2017 Toyota Highlander Review

The Toyota Highlander returns for 2017 – its fourth year of this generation – with many notable improvements to speak of. The Highlander was already a very good product and if you have been in the market for a mid-sized SUV or crossover to fit the entire family, it was likely at the top of your list for a test drive. A longtime stalwart of the industry, the Highlander has long been among the vehicles you can’t really go wrong with thanks to Toyota’s reputation for quality and comfort.

Performance has been enhanced for this year with the addition of a new 3.5-litre V6 motor making 295 horsepower. This power plant is available on all Highlander gas models and standard on all hybrid versions. The new motor comes mated to a new Direct Shift 8-speed automatic transmission (except for hybrid models which receive a CVT) and is a welcome improvement over the rather sluggish unit from the prior years. The new transmission is more compact and noticeably smoother. If a four banger is all that you need, you’ll be out of luck because the base 2.7-litre 4- cylinder isn’t available in Canada.

More spacious than the smaller RAV4 and more tame than the rugged 4Runner, the Highlander is a plausible alternative to people wishing to stay away from the dreaded minivan. Depending on the configuration, there is the possibility of seating up to eight passengers like most minivans. The front row is always a pair of bucket seats. The third row can squeeze three and the middle row has the option of either captain’s chairs or a bench with two and three spots respectively. Let’s not be under any illusion that the third row can seat three adults with any sort of comfort but children are more often than not the destined occupants there.

The middle row will slide forward to provide easier access to the third row but having the bench definitely adds slightly more difficultly in accomplishing this. Having just tested the Pilot I have to say the Highlander’s folding bench was a tad more difficult to operate.

Comfort-wise the seating is very good and you won’t have any problems on long trips. The cabin is adorned with high-quality material that feels good to the touch including soft leather and brushed aluminum in this test vehicle. Interior ergonomics are similarly very good however the design of the cluster and climate controls is getting dated and some of the buttons didn’t feel up to the usual Toyota quality. The touch screen infotainment system isn’t my favorite but it’s not bad and gets the job done.

Toyota has made some noticeable improvements to the exterior of the Highlander for 2017. A new upper and lower front grille design is in place for all trim levels which is beefier and stands out more. In fact each level will have a unique grille to identify it. The vehicle also receives three new exterior colors, including Celestial Silver Metallic, Toasted Walnut Pearl, and, exclusively on the new SE, Salsa Red Pearl. Overall Toyota has done an excellent job with the Highlander’s exterior styling, moving away from the crossover end of the spectrum and more towards the SUV side.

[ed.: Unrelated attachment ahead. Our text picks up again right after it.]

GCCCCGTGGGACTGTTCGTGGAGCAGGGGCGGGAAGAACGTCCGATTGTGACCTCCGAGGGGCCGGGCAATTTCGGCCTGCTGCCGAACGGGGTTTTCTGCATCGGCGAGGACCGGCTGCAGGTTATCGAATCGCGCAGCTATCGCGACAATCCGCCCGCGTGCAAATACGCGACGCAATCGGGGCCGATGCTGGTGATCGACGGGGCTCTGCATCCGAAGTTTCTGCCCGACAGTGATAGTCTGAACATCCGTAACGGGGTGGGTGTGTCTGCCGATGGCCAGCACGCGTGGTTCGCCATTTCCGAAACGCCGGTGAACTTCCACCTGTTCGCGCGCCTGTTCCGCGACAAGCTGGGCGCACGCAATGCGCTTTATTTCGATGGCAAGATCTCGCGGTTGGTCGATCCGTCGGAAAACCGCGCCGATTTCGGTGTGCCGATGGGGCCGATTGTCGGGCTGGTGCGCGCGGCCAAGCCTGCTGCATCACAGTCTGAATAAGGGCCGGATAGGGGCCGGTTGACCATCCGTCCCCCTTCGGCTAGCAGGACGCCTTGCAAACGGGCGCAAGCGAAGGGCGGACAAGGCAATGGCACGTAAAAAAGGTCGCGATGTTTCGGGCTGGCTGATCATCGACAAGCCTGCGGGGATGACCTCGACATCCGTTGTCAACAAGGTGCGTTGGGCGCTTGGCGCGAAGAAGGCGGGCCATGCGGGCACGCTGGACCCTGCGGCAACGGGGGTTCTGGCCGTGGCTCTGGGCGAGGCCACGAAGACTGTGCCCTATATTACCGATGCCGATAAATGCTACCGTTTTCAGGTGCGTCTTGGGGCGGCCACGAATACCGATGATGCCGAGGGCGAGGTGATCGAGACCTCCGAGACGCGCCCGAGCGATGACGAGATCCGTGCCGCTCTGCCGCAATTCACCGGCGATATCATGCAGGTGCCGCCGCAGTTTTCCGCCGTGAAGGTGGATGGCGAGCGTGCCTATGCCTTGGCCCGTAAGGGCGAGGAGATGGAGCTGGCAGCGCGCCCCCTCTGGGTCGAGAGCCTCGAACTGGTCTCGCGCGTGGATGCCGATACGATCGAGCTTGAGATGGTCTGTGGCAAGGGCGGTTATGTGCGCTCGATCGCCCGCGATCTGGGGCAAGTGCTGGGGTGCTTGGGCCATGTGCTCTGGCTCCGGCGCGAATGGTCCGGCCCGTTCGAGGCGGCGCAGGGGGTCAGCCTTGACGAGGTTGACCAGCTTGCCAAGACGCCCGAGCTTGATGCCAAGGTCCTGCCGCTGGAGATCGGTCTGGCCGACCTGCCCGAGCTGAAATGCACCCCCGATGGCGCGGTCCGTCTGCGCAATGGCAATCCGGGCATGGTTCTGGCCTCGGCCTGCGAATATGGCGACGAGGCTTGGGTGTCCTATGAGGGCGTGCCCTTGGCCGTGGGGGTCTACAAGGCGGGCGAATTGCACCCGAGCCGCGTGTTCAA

This Highlander is quite agile and the electric power steering is nice and firm. Toyota had re-tuned the front and rear suspensions compared to the previous generation which had a fair amount of body roll but that’s no longer an issue here.

Keeping the family safe are eight airbags inside the vehicle as well as numerous other available safety features such as a pre-collision warning system, blind spot monitoring, lane departure warning, parking sensors, adaptive cruise control and a standard rear-view camera.

You can get into a base V6 Highlander LE with front-wheel drive for $37,784. If you need AWD the price bumps to $40,279 and with the convenience package which includes a leather steering wheel, leather shift knob, power tailgate, three-zone climate control, heated front seats, keyless entry, an 8” display and a few other options you’re looking at about $43,684.

After a week with the Highlander karting the family around I wasn’t so sure I’d be ready to ditch my minivan for it. Perhaps I had one too many children (I have three) but getting in and out multiple times per day was a little bit too work intensive than I would have liked. One thing that would really make a difference for someone like me would be to have the middle row fold into the floor as we see on minivans. I don’t see a good reason why this technology hasn’t been adapted to SUVs yet because it would free up a heck of a lot of space while making greater ease of access for the third row.

As I said in my intro, you can’t really go wrong with the Highlander. It’s a quality piece of machinery that will last and retain excellent resale value. For a family of four it’s perfect but five or greater might still want to consider that minivan.

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